Duchenne’s muscular dystrophy (DMD) is the most common and severe form of myopathy. Patients with DMD are more sensitive to sedative, anesthetic, and neuromuscular blocking agents which may result in intraoperative and early postoperative cardiovascular and respiratory complications, as well as prolonged recovery from anesthesia. In this case report, we describe a 25-year-old male patient admitted for cholecystectomy under general anesthesia. We induced our anesthesia by oxygen, propofol, fentanyl, and rocuronium bromide. Maintenance was done by fentanyl, rocuronium bromide, sevoflurane, and O2. We report in this case the safety use of sugammadex to antagonize the neuromuscular block and rapid recovery in such category of patients. 1. Introduction Duchenne muscular dystrophy (DMD) is a rare genetic X-linked recessive disorder but it is one of the most frequent genetic conditions affecting approximately 1 in 3,500 male births worldwide. It is usually recognized between three and six years of age. DMD is characterized by weakness and wasting (atrophy) of the muscles of the pelvic area followed by the involvement of the shoulder muscles. As the disease progresses, muscle weakness and atrophy spread to affect the trunk and forearms and gradually progress to involve additional muscles of the body [1, 2]. The anesthetic management of these patients is complicated not only by muscle weakness but also by cardiac and pulmonary manifestations. However there is no definite recommendation for either general or regional anaesthesia. Succinylcholine and volatile anaesthetics have been best avoided because there is a risk of hyperkalemic cardiac arrest or severe rhabdomyolysis . Some authors have suggested intubation and anesthesia without resorting to muscle relaxants, in order to avoid postoperative respiratory failure related to the usage of muscle relaxants and the other complications induced by acetylcholinesterase inhibitors. However, anesthesia without muscle relaxants might not always be suitable for some surgical procedures like such as in our patient . Case reports in patients with myasthenia gravis document the successful use of sugammadex (six case reports). For other rare muscular diseases like Duchenne muscular dystrophy recent reports document the successful reversal of rocuronium with sugammadex in pediatric patients [5–9]. And in this case report we document the sugammadex safety in an adult Duchenne disease patient. 2. Case Presentation A 25-year-old male with DMD with a modified Barthel index of 23 (Barthel index is an ordinal scale used to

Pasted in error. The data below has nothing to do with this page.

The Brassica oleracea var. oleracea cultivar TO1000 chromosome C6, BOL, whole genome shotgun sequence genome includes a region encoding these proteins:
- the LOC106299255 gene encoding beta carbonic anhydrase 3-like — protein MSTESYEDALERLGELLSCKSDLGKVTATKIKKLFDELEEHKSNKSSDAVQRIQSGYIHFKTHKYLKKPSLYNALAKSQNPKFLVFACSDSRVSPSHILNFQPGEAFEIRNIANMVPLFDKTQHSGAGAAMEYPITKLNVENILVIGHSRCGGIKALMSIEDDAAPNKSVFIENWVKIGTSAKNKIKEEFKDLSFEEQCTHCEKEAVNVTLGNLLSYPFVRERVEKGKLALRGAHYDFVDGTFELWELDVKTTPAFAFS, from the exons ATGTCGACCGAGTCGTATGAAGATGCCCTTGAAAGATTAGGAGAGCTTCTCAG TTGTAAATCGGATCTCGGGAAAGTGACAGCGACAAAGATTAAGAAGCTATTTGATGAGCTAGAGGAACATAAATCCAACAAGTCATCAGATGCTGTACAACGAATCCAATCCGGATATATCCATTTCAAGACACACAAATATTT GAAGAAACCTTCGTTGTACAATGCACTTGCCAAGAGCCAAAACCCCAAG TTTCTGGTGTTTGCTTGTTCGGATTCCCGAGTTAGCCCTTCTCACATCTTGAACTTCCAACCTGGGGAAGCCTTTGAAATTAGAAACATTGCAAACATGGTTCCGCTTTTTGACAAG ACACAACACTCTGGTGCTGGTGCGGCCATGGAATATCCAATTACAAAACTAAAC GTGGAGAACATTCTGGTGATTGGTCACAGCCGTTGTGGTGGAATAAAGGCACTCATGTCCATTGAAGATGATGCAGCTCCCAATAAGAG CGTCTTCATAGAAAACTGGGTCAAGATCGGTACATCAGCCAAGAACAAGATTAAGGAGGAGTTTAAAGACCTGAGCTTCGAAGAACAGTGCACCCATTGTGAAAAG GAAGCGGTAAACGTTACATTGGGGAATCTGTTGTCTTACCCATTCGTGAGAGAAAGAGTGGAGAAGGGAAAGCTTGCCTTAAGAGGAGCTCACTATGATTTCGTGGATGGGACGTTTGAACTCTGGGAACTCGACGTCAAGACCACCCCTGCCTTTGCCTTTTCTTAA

N. Abe, T. Kunisawa, T. Sasakawa, O. Takahata, and H. Iwasaki, “Anesthetic management using remifentanil target controlled infusion without muscle relaxants in two patients with myasthenia gravis,” Masui, vol. 59, no. 6, pp. 727–730, 2010.
V. Garcia, P. Diemunsch, and S. Boet, “Use of rocuronium and sugammadex for caesarean delivery in a patient with myasthenia gravis,” International Journal of Obstetric Anesthesia, vol. 21, no. 3, pp. 286–287, 2012.